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Olsen v. DeMayo

Supreme Court of Rhode Island

June 13, 2019

Karl Olsen
v.
Anna L. DeMayo.

          Newport County Superior Court, ND 17-472 Brian Van Couyghen Associate Justice

          For Plaintiff: Attorney(s) on Appeal Kevin P. Gavin, Esq.

          For Defendant: Michael J. Richards, Esq.

          Present: Suttell, C.J., Goldberg, Flaherty, Robinson, and Indeglia, JJ.

          OPINION

          William P. Robinson III Associate Justice

         The plaintiff, Karl Olsen, appeals from a February 6, 2018 judgment in favor of the defendant, Anna L. DeMayo, in Newport County Superior Court. The Superior Court justice granted Mrs. DeMayo's motion for summary judgment on the ground that Mr. Olsen was not legally entitled to recover rent monies which he had paid to her over the extended period of time during which he was renting a waterfront condominium from her-even though Mrs. DeMayo had not complied with a statute that requires a landlord who is not a resident of this state to designate an in-state agent for service of process. On appeal, Mr. Olsen raises the following issues: (1) whether he had a right "to recover damages in the amount of the abated rent paid to [Mrs.] DeMayo while she was in violation of R.I. Gen. Laws § 34-18-22.3;" (2) whether he had a right to recover those asserted damages "under R.I. Gen. Laws § 9-1-2;" and (3) whether he had a right to recover those asserted damages under the equitable theory of unjust enrichment.

         For the reasons set forth in this opinion, we affirm the judgment of the Superior Court.

         I

         Facts and Travel

         This case arises out of a landlord-tenant relationship that lasted for nearly ten years without incident. From November of 2005 until some time in 2015, Mr. Olsen rented a waterfront condominium in Newport from Mrs. DeMayo. (The parties do not agree on when exactly the tenancy was terminated, but that detail is immaterial.) After the termination of the tenancy, a dispute arose between the parties regarding the return of the security deposit. For the entire period of the tenancy, Mrs. DeMayo was a resident of the State of Connecticut.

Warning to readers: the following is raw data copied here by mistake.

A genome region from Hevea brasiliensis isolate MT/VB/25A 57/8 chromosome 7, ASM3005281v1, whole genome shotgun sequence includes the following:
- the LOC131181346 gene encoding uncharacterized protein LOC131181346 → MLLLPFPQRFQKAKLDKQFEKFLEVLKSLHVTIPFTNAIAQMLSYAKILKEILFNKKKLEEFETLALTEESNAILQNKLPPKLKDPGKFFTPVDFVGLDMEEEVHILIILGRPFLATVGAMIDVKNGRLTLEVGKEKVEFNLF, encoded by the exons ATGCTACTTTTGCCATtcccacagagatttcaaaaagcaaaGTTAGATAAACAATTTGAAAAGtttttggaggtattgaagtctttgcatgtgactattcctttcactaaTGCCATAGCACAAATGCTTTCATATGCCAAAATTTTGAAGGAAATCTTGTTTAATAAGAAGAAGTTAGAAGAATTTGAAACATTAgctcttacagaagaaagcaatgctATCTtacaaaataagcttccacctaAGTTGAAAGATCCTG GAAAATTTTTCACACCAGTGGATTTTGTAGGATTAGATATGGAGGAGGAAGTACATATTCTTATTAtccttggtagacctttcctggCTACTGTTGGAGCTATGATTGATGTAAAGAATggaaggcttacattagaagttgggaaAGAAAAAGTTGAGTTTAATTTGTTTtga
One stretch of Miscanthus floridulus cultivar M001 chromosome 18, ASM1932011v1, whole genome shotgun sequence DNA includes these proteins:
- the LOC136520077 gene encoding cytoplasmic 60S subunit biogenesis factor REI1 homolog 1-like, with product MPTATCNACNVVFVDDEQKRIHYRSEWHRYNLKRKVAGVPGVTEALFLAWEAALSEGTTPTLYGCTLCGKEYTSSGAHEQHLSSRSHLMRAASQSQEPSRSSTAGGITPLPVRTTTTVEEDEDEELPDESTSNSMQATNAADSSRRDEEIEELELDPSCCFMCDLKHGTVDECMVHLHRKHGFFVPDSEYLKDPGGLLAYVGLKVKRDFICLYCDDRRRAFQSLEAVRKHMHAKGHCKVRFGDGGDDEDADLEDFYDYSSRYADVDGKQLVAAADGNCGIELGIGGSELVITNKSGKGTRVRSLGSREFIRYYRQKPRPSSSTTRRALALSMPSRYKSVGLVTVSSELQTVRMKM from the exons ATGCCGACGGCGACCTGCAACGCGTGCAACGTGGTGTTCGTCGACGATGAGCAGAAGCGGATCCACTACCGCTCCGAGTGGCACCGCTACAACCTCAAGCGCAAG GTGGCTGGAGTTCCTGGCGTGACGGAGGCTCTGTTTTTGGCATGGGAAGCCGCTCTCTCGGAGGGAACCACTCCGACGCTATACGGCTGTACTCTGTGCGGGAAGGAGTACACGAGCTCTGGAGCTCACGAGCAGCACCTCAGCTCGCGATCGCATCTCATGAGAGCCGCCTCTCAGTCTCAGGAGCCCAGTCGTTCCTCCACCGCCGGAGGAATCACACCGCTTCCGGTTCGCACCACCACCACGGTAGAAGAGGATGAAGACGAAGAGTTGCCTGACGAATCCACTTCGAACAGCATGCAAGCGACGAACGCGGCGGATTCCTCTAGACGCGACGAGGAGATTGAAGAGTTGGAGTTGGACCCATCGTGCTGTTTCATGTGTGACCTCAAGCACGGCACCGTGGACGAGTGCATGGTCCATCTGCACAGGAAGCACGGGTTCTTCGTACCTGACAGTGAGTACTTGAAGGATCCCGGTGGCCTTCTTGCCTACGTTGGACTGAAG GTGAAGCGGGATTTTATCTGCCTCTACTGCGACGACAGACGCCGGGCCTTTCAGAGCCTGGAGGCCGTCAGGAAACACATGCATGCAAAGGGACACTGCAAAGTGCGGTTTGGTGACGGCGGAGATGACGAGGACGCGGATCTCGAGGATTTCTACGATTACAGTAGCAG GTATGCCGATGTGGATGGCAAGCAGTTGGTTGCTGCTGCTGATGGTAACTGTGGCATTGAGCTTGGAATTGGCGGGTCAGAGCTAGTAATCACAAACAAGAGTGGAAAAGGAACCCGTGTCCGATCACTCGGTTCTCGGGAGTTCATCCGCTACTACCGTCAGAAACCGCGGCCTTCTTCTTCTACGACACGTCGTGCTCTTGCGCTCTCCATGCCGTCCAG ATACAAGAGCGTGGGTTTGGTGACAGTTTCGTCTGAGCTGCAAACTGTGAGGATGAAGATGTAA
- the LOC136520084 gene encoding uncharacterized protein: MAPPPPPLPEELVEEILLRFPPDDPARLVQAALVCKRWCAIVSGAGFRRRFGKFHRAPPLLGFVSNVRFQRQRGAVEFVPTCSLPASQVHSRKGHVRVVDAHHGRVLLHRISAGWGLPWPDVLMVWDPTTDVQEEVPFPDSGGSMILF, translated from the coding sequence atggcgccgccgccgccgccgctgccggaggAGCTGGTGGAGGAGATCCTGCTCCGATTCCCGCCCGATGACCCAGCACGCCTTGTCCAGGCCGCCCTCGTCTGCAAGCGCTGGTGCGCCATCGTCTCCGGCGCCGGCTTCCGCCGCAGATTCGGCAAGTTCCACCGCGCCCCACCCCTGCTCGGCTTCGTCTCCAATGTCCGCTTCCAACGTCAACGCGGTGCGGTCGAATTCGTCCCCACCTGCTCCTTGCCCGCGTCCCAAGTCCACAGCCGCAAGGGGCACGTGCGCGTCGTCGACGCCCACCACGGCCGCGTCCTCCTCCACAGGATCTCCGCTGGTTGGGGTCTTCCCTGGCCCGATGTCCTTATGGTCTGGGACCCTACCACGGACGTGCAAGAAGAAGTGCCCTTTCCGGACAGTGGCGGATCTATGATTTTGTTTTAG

On July 7, 2017, nearly two years after the termination of the tenancy, Mr. Olsen filed a complaint in the Second Division District Court, alleging that, for the entire period of his tenancy, Mrs. DeMayo had been in violation of G.L. 1956 § 34-18-22.3, which statute requires landlords who reside outside of Rhode Island to "designate and continuously maintain an agent upon whom service may be made * * *."[1] Mr. Olsen argued in District Court that Mrs. DeMayo never properly filed such a designation with the Secretary of State and the City of Newport as required by the just-cited statute and that, for that reason, he was entitled to recover from her the entire amount of rent which he had paid over the years during which he had rented the condominium, as well as prejudgment interest. He argued that he was entitled to recover the rent monies on the basis of the following language in § 34-18-22.3: "If a landlord fails to comply with the requirements of this section, rent for the dwelling unit abates until designation of an agent is made * * *." Mr. Olsen also argued in District Court that he should be allowed to recover the rent monies on the basis of § 9-1-2, which provides for "civil liability for crimes and offenses." Finally, Mr. Olsen argued that Mrs. DeMayo was liable to him pursuant to the equitable theory of unjust enrichment.